the 1/10" gap in the wider chamber walls expanding and
destorting prior to entering the more narrow throats of
the chamber. Using magnum cases places the bullet well
into the throat with little or no gap remaining to allow
pre-expansion that is smeared in the chamber and into the
breach gap of the forcing cone and cylinder face. This is
where there exists a rapid release of rogue metal
displaced by the gap induced expansion by taking the path
of least resistance, the barrel/cylinder gap. Thus the
lead appears more often with special cases.


The above hypothesis has been proven to be somewhat
correct when magnum cases are used and no special cases
used during shooting sessions. When special cases are
introduced the lead deposits do increase exponentially.
In a .357 Magnum revolver using .38 Long Colt [even
shorter than a .38 Spl], the displacement is even more
pronounced. This is the best assessment of this issue I
have.

Ok, enough "egghead" talk.... Going back to my more
unreserved and radical self! Next input will be totally
haywire!

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richhodg66
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Posted: March 19 2018 at 4:57am | IP Logged Quote richhodg66

Everybody here knows this, but may be worth repeating, it is absolutely safe to use .38 Special data in a .357 Magnum case. The vast majority of what I shoot in my .357s would be stiff .38 Special loads ballistically speaking.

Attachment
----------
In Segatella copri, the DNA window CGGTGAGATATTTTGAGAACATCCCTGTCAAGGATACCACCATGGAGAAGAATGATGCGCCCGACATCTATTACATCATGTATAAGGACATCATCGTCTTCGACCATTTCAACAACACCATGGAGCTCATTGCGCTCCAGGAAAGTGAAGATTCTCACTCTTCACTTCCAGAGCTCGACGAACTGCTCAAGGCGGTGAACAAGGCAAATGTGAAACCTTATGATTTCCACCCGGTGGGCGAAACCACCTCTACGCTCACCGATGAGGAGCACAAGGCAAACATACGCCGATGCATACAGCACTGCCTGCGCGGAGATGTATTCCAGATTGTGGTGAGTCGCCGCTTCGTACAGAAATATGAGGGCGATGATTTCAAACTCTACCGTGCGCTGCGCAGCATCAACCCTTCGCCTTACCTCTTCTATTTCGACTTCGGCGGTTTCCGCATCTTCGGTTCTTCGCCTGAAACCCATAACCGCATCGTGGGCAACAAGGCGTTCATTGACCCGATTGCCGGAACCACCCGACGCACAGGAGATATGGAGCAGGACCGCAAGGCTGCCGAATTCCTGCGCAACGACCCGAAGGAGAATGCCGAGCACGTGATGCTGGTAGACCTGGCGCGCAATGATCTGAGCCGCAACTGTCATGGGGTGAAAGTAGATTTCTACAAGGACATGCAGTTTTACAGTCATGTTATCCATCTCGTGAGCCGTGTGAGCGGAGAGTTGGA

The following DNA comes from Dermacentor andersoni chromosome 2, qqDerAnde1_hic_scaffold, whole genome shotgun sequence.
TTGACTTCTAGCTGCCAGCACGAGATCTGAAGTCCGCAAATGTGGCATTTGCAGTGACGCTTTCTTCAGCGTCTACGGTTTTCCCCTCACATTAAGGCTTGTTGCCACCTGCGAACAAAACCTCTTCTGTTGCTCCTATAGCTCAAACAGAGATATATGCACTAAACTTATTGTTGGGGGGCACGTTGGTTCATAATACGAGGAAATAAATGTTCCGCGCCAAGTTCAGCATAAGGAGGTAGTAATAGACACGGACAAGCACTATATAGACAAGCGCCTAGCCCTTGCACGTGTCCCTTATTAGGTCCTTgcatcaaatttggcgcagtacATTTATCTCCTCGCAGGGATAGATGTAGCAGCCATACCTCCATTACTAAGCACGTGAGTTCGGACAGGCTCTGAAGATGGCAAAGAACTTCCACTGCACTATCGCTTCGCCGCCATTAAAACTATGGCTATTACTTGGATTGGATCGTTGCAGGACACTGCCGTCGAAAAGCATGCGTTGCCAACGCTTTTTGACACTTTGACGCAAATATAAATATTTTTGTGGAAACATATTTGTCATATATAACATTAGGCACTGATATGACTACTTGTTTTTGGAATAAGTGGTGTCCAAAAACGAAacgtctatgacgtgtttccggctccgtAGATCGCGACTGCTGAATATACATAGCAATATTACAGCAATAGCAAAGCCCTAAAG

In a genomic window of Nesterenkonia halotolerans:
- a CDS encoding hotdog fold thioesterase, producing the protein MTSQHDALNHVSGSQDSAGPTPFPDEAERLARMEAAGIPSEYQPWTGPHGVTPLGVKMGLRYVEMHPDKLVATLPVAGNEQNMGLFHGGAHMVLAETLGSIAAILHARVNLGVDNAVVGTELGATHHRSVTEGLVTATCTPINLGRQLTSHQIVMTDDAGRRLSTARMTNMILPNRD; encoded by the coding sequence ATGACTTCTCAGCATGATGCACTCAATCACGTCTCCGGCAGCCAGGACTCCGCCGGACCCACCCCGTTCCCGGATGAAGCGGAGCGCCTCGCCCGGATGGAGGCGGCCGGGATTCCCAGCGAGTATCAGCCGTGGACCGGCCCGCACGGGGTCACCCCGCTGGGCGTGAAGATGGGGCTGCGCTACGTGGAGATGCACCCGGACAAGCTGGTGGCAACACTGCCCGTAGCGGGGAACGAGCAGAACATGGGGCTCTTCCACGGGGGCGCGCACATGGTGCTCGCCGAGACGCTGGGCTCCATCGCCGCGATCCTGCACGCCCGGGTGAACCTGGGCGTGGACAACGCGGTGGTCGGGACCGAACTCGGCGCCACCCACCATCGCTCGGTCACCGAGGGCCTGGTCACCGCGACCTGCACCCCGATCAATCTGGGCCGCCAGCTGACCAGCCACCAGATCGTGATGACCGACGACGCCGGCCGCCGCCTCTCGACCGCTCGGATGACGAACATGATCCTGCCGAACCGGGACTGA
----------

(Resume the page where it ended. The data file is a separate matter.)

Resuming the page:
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Rex
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Posted: March 19 2018 at 6:04am | IP Logged Quote Rex

Guys it ain't just the short case that gives me grief. The long case will lead also, yes I suspect I may have some barrel choke and I know the throats are small. I size .357 and they are still tight in all throats. My alloy is a mystery but, hey, it's free. With the addition of a check I can shoot all day with a clean barrel and cylinder throats. AS far as accuracy, I'm not good enough to benefit much from spending money reaming or throating the barrel. 30 yards is about my max range, hands have a slight tremor and eyes have to squint to clear up the sights. I can keep most everything on a 6x6 steal plate at that distance if the arthritis isn't hurting too bad that day. They put me right in business for a few pennies and I'm happy with that. Don't know what Skeeter's problems were that he used the checks.
Actually I would lead very little if I used 2400 instead of Unique but the arthritis in the thumb joints and wrist don't care for those loads. So as I suspect an old Ranger would say "adapt and overcome".